Original article no longer available
Thursday, September 11, 2008
By Adam Bulger
After a 2003 manic episode, Joel Kelly was charged with kidnapping, then committed to a psychiatric hospital. He says it’s all a misunderstanding.
Joel Kelly says it only took one bad day to ruin his life. Appearing calm and seeming lucid while walking his dog outside his Hartford home, he recounted his version of the events of June 7, 2003, a day that began with him waking up under the porch of an abandoned Hartford apartment building and ended with him getting charged with kidnapping. While in the throws of a severe manic episode, Kelly encountered a 2-year-old girl and, because of his state of mind and inability to understand the primarily Spanish-speaking family, argued with the girl’s family, who Kelly mistook for kidnappers. He was charged with kidnapping.
A Hartford Superior Court judge ruled that Kelly was not guilty for reasons of insanity. Because of that ruling, Kelly, now in his early 30s, has spent the last five years in jail and psychiatric hospitals. He’s currently under the supervision of the state’s Psychiatric Security Review Board, living with significant restrictions including periodic blood and urine tests and work limitations for an indefinite amount of time.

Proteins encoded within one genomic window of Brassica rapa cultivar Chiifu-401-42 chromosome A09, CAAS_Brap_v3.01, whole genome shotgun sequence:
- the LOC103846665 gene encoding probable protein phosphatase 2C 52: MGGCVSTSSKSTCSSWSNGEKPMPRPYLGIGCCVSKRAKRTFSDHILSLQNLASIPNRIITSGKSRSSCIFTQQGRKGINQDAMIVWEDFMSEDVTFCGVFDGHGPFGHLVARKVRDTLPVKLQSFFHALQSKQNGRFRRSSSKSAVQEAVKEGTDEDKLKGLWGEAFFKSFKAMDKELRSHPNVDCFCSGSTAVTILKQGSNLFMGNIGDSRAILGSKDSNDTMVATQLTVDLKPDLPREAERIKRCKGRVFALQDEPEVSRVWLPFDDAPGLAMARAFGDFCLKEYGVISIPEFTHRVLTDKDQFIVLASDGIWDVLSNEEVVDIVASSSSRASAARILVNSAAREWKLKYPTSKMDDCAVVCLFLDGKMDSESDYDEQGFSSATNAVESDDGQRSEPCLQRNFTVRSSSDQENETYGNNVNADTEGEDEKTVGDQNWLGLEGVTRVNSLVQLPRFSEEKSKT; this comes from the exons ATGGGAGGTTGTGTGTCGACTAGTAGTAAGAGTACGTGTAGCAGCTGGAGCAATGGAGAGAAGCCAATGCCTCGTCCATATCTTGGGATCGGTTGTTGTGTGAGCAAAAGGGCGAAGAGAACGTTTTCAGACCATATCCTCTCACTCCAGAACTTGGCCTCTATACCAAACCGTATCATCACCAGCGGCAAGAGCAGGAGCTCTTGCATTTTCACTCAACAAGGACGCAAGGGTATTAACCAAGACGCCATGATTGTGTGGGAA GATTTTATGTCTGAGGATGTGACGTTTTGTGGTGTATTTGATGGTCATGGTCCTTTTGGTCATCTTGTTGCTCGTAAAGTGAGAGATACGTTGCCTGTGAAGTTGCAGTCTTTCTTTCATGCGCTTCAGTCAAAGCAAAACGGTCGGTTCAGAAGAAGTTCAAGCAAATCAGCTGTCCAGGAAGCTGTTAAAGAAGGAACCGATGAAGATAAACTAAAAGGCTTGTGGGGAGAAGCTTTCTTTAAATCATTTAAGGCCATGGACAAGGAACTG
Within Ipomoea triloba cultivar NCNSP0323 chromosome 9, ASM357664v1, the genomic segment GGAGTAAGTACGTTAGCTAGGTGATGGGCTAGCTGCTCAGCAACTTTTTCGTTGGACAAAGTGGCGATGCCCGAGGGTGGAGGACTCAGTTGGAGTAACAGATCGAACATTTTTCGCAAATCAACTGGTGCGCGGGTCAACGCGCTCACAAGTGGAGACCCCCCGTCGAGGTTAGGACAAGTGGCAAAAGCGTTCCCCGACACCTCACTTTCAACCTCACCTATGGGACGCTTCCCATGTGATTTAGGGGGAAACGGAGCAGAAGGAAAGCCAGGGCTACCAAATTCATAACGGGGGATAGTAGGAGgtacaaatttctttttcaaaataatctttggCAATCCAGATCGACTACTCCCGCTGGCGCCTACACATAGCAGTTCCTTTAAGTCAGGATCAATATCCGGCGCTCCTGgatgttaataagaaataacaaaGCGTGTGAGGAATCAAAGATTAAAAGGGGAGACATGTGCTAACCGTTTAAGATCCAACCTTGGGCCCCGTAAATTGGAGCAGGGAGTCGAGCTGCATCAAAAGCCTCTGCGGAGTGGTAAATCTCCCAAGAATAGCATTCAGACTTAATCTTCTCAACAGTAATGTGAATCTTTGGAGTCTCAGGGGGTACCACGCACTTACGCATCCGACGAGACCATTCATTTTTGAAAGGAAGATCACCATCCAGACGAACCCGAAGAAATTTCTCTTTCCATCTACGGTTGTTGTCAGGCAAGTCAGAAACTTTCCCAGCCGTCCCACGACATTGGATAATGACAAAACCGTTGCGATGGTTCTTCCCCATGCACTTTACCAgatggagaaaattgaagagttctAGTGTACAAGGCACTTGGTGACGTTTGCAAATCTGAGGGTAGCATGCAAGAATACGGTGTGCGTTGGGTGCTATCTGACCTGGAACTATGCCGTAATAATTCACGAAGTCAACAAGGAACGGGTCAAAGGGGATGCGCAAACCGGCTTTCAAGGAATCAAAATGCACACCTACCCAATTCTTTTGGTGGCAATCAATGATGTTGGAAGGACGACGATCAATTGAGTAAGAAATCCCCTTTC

“I’m under the PSR board for a period not to exceed eight years,” Kelly said. “But after eight years, they can recommit you. So, potentially, it could be for a lifetime. I can’t go out of the state. I have a curfew. I have to call in (from home) twice a day.”
Now, he and his supporters are trying to correct what they contend were grave injustices which occurred at almost every point in Kelly’s case. Even though Kelly technically has no criminal record, he explained he desperately wants to clear his name to start his life again.
“I guess you’d have to go to jail for five years to know what it feels like,” Kelly said.
Kelly, a talented artist with computer skills, says he has been painfully shy all his life. After seeing a television commercial for the prescription drug Paxil, he decided the drug could help his social anxieties. Although he worked for the insurance company, Aetna, he was a temp worker and did not have health insurance. In May 2003, he visited a Middletown walk-in clinic where he received six months’ worth of free Paxil samples and a month’s prescription for the drug.
Unfortunately, Kelly said, the Paxil unearthed his latent manic tendencies and his life spiraled out of control.
“Three and a half weeks after I started on the Paxil, I quit my job for no reason,” Kelly said. “I just went in and felt like quitting and quit. When you’re in a manic episode, you’re in the moment. There’s no past and no future, and you’re really, really happy for no reason at all. It’s a really good feeling.”
His sister also worked at Aetna. When she heard Kelly had quit, she knew something was wrong. Later that day at a family dinner, Kelly’s mother and sister convinced him to check into a hospital for psychiatric evaluation. Once they arrived at St. Francis Hospital in Hartford early in the evening of June 6, 2003, Kelly’s manic side took hold. He bolted from the car, and ran from the hospital.